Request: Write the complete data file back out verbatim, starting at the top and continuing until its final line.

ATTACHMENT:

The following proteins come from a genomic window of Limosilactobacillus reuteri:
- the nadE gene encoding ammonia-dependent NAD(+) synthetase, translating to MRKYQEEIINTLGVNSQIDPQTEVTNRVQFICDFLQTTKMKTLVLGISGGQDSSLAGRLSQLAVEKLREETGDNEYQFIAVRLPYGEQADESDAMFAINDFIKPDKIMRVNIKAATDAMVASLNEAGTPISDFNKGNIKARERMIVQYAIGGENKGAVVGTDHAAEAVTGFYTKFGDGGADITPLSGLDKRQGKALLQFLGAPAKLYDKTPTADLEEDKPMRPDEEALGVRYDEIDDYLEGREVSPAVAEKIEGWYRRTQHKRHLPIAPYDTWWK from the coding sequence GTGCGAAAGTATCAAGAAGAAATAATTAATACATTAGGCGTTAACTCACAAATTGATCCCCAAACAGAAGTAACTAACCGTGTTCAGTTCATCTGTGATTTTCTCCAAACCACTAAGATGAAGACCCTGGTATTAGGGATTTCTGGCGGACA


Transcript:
The following proteins come from a genomic window of Limosilactobacillus reuteri:
- the nadE gene encoding ammonia-dependent NAD(+) synthetase, translating to MRKYQEEIINTLGVNSQIDPQTEVTNRVQFICDFLQTTKMKTLVLGISGGQDSSLAGRLSQLAVEKLREETGDNEYQFIAVRLPYGEQADESDAMFAINDFIKPDKIMRVNIKAATDAMVASLNEAGTPISDFNKGNIKARERMIVQYAIGGENKGAVVGTDHAAEAVTGFYTKFGDGGADITPLSGLDKRQGKALLQFLGAPAKLYDKTPTADLEEDKPMRPDEEALGVRYDEIDDYLEGREVSPAVAEKIEGWYRRTQHKRHLPIAPYDTWWK from the coding sequence GTGCGAAAGTATCAAGAAGAAATAATTAATACATTAGGCGTTAACTCACAAATTGATCCCCAAACAGAAGTAACTAACCGTGTTCAGTTCATCTGTGATTTTCTCCAAACCACTAAGATGAAGACCCTGGTATTAGGGATTTCTGGCGGACA